Friday, September 10, 2021

Chungking Jungle (aka Chungking Express)

Every Possible Way

Wong Kar-wai's Chung-Hing Sam Lam [Chungking Jungle, aka Chungking Express, 1994/2019] (before the 2019 restoration an onscreen title in English announced "Chung King Express") is a film that can't be broken down in a traditional critical sense. It radiates the feeling of longing: a pop song. Faye Wong's rendition of The Cranberries' "Dreams," and the fetishistic return throughout to The Mamas and the Papas' "California Dreamin'," are touchstones that will forever mark the viewer of this first masterpiece of WKW, a faux anthology picture made of two stories, non-overlapping, that capture a moment in time (Wong exalts the fleeting moment-become-memory from film to film) when Hong Kong reached a cultural high-water-mark before the hand-over to mainland rule mere years later.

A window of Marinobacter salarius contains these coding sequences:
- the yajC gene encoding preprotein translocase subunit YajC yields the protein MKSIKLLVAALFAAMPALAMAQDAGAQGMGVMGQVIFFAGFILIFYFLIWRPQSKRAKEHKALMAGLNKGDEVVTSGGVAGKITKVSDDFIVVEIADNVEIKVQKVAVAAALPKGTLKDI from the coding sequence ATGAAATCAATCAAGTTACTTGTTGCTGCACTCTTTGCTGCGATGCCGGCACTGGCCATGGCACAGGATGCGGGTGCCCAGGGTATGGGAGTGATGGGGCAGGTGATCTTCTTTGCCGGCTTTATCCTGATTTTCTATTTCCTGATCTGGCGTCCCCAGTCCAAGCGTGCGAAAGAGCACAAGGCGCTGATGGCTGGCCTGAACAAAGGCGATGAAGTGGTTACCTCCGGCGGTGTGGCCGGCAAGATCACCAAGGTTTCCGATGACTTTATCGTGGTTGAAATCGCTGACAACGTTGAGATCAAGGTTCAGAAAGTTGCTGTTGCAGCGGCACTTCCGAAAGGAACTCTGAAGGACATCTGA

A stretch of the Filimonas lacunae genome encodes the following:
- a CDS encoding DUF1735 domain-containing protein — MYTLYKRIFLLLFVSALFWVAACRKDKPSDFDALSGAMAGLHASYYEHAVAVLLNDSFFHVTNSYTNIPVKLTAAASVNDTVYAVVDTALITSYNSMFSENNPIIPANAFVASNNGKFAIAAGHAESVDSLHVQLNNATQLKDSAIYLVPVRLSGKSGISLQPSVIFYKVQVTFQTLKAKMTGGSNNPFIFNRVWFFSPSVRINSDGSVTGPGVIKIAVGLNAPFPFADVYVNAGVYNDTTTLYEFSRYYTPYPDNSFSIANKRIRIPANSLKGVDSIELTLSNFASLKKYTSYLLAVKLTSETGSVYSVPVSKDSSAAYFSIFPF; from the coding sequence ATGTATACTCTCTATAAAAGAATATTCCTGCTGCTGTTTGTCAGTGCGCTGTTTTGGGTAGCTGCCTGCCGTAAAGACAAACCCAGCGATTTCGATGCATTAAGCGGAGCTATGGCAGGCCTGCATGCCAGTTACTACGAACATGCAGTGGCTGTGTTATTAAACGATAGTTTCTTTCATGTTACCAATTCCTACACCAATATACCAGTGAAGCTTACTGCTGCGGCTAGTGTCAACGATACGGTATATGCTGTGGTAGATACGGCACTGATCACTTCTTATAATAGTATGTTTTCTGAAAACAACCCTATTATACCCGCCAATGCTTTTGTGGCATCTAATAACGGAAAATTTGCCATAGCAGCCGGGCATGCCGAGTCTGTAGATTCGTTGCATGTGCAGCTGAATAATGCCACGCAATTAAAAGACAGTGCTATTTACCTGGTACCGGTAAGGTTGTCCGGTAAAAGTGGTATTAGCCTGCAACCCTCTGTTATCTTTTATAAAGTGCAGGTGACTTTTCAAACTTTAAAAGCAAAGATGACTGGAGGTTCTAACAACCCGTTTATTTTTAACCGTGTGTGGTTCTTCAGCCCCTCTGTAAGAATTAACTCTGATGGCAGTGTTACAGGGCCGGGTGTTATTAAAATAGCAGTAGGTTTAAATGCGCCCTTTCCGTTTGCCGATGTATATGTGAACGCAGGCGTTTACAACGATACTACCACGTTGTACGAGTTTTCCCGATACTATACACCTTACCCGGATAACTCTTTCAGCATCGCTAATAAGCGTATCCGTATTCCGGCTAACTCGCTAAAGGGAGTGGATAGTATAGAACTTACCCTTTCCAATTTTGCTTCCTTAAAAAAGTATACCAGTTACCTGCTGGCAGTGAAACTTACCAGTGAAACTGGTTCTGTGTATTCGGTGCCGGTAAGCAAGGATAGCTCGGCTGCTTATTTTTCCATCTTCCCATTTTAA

For all its rushes there's something strangely melancholy about the film. I feel the same way about Days of Being Wild. Does that yearning feeling of 'those wonderful varied years' (the Chinese title of In the Mood for Love) come undissipated at the moment of release, say, the recognition that Tony Leung and Faye Wong love one another, and if so, why should this be? The film wants to have it two ways at once — perhaps the seed of the idea on Wong's part to break it up into a diptych. (Fallen Angels was originally to have supplied additional stories to the Chungking anthology.) It lends speed to the proceedings — two medium-length works back to back, perhaps a kind of corrective from the prolonged shoot on Ashes of Time, from which Chungking Express represented a respite! Wong's characters are always running a race against speed. (Kaneshiro rejects that a race is equivalent to jogging; this exercise should be done in private.) The 1 May 1994 expiration date on the cans of Del Monte pineapples looms; not only is (real-world pop singer) Takeshi Kaneshiro calling through the void to a woman, his missing May, he's also rushing to acquire as many of these expired cans as he's still able before they disappear to landfills — May-Day, his birthday. ("If someone could be canned, would they also have expiration dates?") Criss-cross: His double is the cool and conscientious Tony Leung, a police officer like himself; the 'cleaning burglar' (and real-world pop singer) Faye Wong's is drug-ring organizer Brigitte Lin done up in a blonde wig that updates the American 1940s femme fatale and predates Lynch's Laura Elena Harring. She carves her way through the improbable knots of the Chungking Jungle, that is Chungking Mansions (in that very Asian-specific sense of the word, i.e., clustered apartments, though not quite the upper-middle-class or upper-class manshon of Japan), and it's as though she owns the place... There's much to be said about this film but observations come in scoops. You can watch it five times in a row. There are two Mays — the one he loves and the other suggested to him at Midnight Express. Paul Thomas Anderson's new film is titled Licorice Pizza

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